The holocaust remains a core issue with Jewish Israelis, as much a part of their heritage now as the Exodus and Mount Sinai. With such an event not yet 70 years gone, it would be natural to forgive Jews, particularly Zionists, of a little over-protectiveness. But at what point does this become paranoia contravening common sense? At what point does victimhood become self-sustaining? Consider this: Israel already has a monolithic concrete wall running 700km around (and inside of) the West Bank, an electrified fence sealing up the Gaza Strip and is in the process of constructing another along its border with Egypt. If plans to build yet another ‘security’ barrier around the Golan Heights are to go ahead – an idea pledged by Netanhayu himself – Israel will literally have shut itself away from the rest of the world. This is an extreme over-reaction to the threat actually posed. Paranoid? Certainly.
But surely what we have seen since the start of the Second Intifada, and punctuated so vividly by the rise and rise of racist nationalists on the Israeli side of the argument, is unforgivable. Unforgivable and morally nauseating. Has paranoia become so widespread, so intense, with Israelis that they are freely shifting towards the kind of discriminatory, vile standpoint to that which their recent ancestors had to suffer under in the ghettos of Nazi-occupied Europe?
In his book “The Crisis of Zionism”, Peter Beinart, former editor of ‘The New Republic’, Orthodox Jew and Zionist, notes that perpetual victimhood cannot answer the Jewish contemporary challenge of how to sustain a democracy in Israel, “a country that for two thirds of its existence has held the West Bank, where it’s democratic ideals do not apply.”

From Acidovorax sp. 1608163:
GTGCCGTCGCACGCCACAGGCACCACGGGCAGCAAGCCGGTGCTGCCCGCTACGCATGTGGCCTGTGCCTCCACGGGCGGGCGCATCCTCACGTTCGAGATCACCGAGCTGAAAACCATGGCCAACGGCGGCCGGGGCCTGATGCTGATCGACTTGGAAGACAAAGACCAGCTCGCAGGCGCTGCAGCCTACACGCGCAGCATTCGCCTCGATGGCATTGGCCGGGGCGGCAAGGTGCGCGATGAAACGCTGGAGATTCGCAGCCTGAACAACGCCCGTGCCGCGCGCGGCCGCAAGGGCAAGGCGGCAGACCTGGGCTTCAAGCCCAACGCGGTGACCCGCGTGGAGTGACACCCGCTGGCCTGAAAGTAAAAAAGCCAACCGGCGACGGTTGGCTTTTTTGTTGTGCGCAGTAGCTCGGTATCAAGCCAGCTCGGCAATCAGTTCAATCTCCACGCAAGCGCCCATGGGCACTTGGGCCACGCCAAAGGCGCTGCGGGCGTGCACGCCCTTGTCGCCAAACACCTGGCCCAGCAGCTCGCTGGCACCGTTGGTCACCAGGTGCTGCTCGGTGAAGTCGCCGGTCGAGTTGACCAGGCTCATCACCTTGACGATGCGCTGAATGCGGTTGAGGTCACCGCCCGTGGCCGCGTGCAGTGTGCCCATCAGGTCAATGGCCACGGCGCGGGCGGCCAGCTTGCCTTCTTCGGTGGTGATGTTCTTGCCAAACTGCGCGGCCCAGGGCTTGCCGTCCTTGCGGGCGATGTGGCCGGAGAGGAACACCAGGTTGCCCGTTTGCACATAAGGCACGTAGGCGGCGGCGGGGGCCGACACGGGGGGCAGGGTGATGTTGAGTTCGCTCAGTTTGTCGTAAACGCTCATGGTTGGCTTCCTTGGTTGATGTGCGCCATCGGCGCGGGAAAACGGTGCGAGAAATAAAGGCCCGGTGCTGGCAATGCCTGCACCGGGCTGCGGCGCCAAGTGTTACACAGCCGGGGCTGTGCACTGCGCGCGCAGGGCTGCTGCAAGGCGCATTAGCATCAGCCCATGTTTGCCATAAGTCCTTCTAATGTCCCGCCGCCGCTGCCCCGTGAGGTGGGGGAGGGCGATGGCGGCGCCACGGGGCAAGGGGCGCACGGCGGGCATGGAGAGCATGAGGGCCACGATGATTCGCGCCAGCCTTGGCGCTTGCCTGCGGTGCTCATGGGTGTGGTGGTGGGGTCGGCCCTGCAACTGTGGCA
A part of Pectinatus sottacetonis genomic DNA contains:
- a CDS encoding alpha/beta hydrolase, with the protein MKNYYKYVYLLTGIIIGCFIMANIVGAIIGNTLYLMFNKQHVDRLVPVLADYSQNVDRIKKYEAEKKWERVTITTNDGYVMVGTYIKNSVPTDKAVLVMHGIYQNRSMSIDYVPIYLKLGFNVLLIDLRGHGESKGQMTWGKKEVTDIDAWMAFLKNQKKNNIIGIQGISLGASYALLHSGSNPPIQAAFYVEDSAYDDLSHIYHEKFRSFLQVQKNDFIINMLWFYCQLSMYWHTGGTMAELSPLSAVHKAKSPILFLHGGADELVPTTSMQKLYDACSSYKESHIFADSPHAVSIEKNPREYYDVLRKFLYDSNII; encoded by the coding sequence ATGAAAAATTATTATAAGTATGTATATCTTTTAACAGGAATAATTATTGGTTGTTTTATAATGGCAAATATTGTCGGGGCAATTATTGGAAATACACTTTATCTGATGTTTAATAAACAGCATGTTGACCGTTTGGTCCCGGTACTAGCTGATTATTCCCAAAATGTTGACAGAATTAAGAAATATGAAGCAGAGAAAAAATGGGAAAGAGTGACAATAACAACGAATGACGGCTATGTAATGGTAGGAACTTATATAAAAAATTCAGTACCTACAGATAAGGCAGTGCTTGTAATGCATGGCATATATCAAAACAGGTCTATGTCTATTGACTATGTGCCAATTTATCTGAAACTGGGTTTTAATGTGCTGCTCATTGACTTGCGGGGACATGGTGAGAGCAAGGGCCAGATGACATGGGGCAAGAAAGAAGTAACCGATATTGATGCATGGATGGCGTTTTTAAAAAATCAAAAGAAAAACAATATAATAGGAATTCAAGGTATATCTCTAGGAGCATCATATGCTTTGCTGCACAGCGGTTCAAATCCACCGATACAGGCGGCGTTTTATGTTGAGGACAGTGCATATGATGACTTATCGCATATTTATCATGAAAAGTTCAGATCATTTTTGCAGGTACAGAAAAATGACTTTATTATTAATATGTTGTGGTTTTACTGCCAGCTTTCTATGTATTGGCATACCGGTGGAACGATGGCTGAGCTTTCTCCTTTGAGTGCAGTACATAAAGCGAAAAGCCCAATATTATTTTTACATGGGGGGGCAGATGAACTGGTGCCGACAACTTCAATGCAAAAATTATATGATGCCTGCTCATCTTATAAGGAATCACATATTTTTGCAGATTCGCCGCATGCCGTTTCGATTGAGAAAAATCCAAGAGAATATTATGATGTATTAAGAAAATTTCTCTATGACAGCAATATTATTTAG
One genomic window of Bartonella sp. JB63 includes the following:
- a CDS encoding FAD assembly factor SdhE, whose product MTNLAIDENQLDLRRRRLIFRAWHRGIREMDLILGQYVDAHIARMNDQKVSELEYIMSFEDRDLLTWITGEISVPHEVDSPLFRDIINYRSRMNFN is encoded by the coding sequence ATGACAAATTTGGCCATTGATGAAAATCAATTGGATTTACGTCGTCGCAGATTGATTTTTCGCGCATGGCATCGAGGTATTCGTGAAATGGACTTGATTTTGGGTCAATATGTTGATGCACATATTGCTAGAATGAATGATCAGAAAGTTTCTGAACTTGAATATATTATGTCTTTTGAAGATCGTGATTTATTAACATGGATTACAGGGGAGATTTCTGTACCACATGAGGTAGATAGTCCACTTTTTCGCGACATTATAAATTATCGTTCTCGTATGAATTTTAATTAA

If there is a crisis in Zionism today, it is a moral one, and in conflict not only with the traditional teaching of the Torah which promises the land of Israel to the Jewish people only at the coming of the messiah, but also conflicting with texts that connect the land of the Jews with their behaviour there. In the words of Jeremiah, “If ye oppress not the stranger, the fatherless and the widow, and shed not innocent blood in this place, neither walk after other gods to your hurt: Then will I cause you to dwell in this place, in the land that I gave to your fathers, forever and ever.”
Revisionist Zionists like Netanyahu reject that such advice has any place in contemporary morality, shunning ancient texts like these.
Beirnart argues that for Netanyahu, “it is always 1938….” in which case, “Jews have no moral responsibility except to survive.”
This is why Israeli civilians hold the key to a lasting peace in the region. First, they must acknowledge that the Palestinian people are just like them, searching for self-determination and self-defence. Next they must admit that the stuttering Second Intifada, begun in 2000, did not come out of nowhere, as an anti-Semitic lashing out by the Palestinians following failed peace negotiations, but was in fact a response to years of apartheid-like discrimination at the hands of the Israeli Government.
Accepting these two things will finally allow Israeli voters to recognise that paranoia and discrimination are not any basis on which to build peace. Love and forgiveness are – coupled perhaps with rational responses to both attacks from outside and propaganda from within.
It is because of the holocaust and their historic experience with discrimination, that Jewish Israelis are the only ones who can understand the complete hopelessness of perpetual violence over peace, perpetual anger over understanding. Not the outsiders, the US or Egypt, who are merely playing politics. Not the Palestinians, who remain a population of victims led by a minority of extremists. Not the nationalists who flaunt their belief in Palestinian inferiority so openly and so eloquently. No, only the Israeli people can bring about the kind of peace their ancestors dreamed of, and they must start by voting for a new, peaceful government on January 22nd. Surely, if Zionism means anything good at all, it must be at the very least about creating a truly nonviolent, democratic homeland where all are free.Tags: Middle-East
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This post was written by Oliver Lewis Thompson